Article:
This great article about purging 40 bags of crap for the 40 days of Lent was shared on Facebook by a friend, and I thought I would share it with you guys. My hubby and I have definitely benefited from clearing our home of the crap that we never use, but we still have a lot left to get rid of. I LOVE the idea of using Lent as a motivator. Instead of giving up a food (or in addition to), try giving up a bag of stuff you don’t need to someone who does, each day of Lent.
This is such a win/win/win proposition. You’ll have less garbage just taking up precious space in your home, your home becomes more peaceful because of it, you give the items to someone who will use and love them, and you can even claim the donations on your taxes if you want to. Here’s some helpful hints from the article for letting go of the things you’re reluctant to purge (as usual, my comments are in blue):
On those days when you’re feeling craptastic and “Crap Clingy” ask yourself the following questions:
- Do I really, really love it? This doesn’t mean, “Do I love the person who gave it to me?” It means, “Do I use it regularly, or does it make me smile when I look at it?” This is extremely personal. Others may not understand why I still cling to a whole ton of books, but then I may not understand why they keep a ton of cheap souvenirs from every city they’ve ever visited. Don’t feel guilty about keeping something that makes you smile, just because others don’t understand its worth to you. But don’t feel guilty about getting rid of stuff you never use, either.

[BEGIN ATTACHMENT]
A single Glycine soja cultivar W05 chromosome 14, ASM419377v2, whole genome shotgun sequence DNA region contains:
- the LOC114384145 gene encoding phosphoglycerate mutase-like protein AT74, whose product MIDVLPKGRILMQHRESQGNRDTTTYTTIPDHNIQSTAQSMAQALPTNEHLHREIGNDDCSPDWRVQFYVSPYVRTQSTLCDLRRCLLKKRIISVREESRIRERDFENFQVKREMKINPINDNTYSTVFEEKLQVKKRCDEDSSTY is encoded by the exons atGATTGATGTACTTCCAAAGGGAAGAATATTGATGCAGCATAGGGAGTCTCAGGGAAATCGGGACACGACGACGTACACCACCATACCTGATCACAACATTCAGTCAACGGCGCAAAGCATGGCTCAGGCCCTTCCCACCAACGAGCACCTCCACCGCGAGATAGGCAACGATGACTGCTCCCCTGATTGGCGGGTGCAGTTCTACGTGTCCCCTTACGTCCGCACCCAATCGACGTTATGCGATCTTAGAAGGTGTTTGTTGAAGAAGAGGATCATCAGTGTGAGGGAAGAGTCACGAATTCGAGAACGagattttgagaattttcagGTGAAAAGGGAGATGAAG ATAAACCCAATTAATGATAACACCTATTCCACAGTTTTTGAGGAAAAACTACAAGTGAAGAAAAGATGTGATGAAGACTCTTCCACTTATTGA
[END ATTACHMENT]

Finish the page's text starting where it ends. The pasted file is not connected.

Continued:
- Would I buy it again? In other words, is it valuable enough to you that you would spend money to replace it if it was broken or lost?
- Have I used it in the past year? With the exception of seasonal items, I’d dare say things should be used even more often than that in order to merit a place in our space. But if this is hard for you, try getting rid of everything you haven’t used in two years, then wait a few months, and try to get rid of things you haven’t used in a year. Remember, you’re keeping these items from being used and love by keeping them in your home for dustcatchers.
- Would it be hard to replace if I needed it again? This is the hardest thing for a lot of people. I don’t want to get rid of this because I might use it again someday. Chances are if you haven’t used it in a year or two, you’re never going to need it. It doesn’t matter if you think it’s a great/useful/ingenious item. If you’re not using it, it can’t be the great/useful/ingenious item it was intended to be. This is especially good to consider for small appliances and power tools. It’s not amazing if it’s just gathering dust.
- If I were free from guilt, would I want it? Meaning, just because it was great-aunt-whoever’s, or was given to you buy dear friend x, doesn’t mean you should be obligated to keep it if you never use it. Take a pic if you’d like, for the memories. Maybe even write a short bit in the caption about the person who gave it to you, and then give it away to someone who will appreciate it.
I know I’ve been pushing the “get rid of stuff” thing a lot, but it really does bring peace to your household. It’s so much easier to take care of the things you really use and love if you’re not spending all your time and effort shuffling through and caring for the things you don’t love.
And if you’re not ready to commit to 40 bags yet, try just a little. Every little bit helps, and once you get rid of the first few bags, maybe the added peace and sense of accomplishment will inspire you to do more.
BTW, the pic above was posted on Becoming Minimalist today, and I thought it went well with this article.
How about you guys? What do you find hardest about getting rid of stuff?